Today, being International Women’s Day I thought it fitting to not only embrace the power of women but to also acknowledge how far we still have to go. From my own perspective over the past few years I have noticed more and more of my female friends using the phrase, ‘strong independent woman.’ Whether that be in preparation for a job interview, a response to a recent break-up or in regards to taking part in a male dominated sport such a boxing, it makes be proud to realise that women, as a gender, are referring to themselves in this way.
However, as much as I would like to ignore this fact, women continue to be treated as an inferior sex by the male population and within the workplace. Why do men feel like it is acceptable to cat-call at women in the street whatever they may be wearing? Why do men still feel that hitting a woman exerts power and control over them? Why in 2017 are women still being paid less than men? Yes, women have progressed significantly in so many different aspects over the past 50 years in regards to equality and respect.
However, we still have a long way to go. The BBC realised stats in January of this year highlighting that the gender pay gap for full time workers in the UK sits at 9.4% whilst for all types of contracts it stands at 18.1%. It worries me to think that in this modern era women are still subordinate to men within the workplace. Moreover, domestic violence continues to be at a high in the UK. With one woman being killed every three days as a result of domestic violence, something serious needs to be done, and soon (Office of National Statistics, 2015). According to the Home Office in 2002, the police received a domestic assistance phone call every minute in the UK, yet only 35% of all domestic violence incidents are reported. This highlights the extremity of the situation the UK is undergoing at the moment, women are struggling to report incidents of violence and somehow we need to find a way to solve the issue of speaking out and also more importantly, of stopping domestic violence for the long run.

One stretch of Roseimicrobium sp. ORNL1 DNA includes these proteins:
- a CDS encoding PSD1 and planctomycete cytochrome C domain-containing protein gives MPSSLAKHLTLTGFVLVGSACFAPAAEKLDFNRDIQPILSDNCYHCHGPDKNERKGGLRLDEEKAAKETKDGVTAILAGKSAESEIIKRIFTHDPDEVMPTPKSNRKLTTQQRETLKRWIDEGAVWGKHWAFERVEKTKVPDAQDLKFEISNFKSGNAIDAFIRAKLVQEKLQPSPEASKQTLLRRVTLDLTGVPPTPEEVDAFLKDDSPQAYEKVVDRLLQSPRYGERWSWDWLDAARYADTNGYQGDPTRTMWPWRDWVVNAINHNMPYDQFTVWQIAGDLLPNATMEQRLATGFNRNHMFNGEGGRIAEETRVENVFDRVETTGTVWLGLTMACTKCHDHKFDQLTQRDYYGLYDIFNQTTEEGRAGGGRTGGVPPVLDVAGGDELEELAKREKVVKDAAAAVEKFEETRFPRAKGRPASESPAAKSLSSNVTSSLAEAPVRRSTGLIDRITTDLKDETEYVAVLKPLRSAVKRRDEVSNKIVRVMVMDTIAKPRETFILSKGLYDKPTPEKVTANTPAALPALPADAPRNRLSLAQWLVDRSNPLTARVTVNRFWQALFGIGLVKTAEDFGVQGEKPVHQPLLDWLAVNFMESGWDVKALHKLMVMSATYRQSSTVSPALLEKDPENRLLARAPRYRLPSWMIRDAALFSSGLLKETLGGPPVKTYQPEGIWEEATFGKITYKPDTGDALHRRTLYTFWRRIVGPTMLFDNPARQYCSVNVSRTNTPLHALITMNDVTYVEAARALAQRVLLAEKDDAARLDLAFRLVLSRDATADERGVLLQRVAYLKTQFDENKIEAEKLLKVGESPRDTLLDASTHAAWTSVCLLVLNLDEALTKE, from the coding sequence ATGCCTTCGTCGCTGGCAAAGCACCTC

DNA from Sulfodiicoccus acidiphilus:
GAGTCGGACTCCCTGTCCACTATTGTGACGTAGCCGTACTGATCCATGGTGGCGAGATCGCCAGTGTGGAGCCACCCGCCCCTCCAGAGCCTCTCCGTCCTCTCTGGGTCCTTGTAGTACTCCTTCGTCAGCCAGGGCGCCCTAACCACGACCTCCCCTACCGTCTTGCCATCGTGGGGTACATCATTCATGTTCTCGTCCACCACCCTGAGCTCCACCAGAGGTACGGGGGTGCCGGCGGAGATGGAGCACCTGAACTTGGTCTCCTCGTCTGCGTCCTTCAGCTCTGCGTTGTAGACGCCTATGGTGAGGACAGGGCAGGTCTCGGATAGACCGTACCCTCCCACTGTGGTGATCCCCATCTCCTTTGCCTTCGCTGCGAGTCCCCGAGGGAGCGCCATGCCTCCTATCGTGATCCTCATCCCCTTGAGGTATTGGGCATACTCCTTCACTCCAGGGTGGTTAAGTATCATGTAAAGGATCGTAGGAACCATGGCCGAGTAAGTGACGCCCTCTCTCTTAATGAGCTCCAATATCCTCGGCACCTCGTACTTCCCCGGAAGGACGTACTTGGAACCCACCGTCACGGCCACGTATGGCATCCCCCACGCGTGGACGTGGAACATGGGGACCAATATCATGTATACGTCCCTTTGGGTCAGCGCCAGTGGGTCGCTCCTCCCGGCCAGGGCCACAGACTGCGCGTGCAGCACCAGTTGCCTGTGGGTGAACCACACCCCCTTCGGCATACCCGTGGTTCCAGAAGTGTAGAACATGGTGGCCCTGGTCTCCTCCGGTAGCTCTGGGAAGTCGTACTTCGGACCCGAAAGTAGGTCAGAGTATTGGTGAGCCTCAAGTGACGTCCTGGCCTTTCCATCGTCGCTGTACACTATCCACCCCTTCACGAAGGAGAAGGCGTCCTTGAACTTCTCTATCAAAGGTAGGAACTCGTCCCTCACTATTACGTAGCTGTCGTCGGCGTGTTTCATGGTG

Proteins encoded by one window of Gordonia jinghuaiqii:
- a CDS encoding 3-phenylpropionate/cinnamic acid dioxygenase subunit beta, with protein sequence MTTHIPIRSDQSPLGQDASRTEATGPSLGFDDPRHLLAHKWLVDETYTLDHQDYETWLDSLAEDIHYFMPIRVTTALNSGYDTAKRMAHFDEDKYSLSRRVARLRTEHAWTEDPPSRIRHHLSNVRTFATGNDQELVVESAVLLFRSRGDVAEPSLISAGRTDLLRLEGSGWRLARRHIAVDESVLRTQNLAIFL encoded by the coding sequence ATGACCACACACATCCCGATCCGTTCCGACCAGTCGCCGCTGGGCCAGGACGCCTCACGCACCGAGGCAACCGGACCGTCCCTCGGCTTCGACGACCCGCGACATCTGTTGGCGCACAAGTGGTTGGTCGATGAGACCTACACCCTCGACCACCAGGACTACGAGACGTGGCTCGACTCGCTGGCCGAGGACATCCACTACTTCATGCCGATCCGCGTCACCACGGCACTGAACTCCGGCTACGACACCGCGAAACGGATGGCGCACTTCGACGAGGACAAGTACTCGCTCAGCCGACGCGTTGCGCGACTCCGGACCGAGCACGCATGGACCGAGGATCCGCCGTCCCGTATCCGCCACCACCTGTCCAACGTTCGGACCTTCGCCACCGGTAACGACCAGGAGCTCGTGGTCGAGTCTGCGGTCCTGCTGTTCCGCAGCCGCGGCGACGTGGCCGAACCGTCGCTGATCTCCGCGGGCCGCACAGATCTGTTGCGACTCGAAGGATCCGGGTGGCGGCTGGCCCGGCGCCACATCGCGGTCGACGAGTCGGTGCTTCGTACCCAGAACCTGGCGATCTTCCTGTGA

From another perspective I also want to reiterate that in my personal opinion, feminism is not ‘man-hating’. Feminism to me is equality amongst the sexes. It is an acceptance that women are fully capable of what men can do and vice versa. I do not think that it is acceptable that women can take up to 52 weeks’ maternity leave whilst the father can only take a mere 2 weeks’ paternity leave. This is an example of my take on feminism, women and men need to be treated equally, in order for discrimination on both sides of the coin to be extinguished. Ultimately, on International Women’s Day, both men and women should acknowledge the power of the female gender and the progression we have made as a sex in the past decades. It should be a day of appreciation of what we have achieved and what we plan to achieve in the near future. As I said, feminism in my eyes is a notion for gender equality and although we are not close yet, I believe that through continuous strength, power and determination we will get there. #BeBoldForChange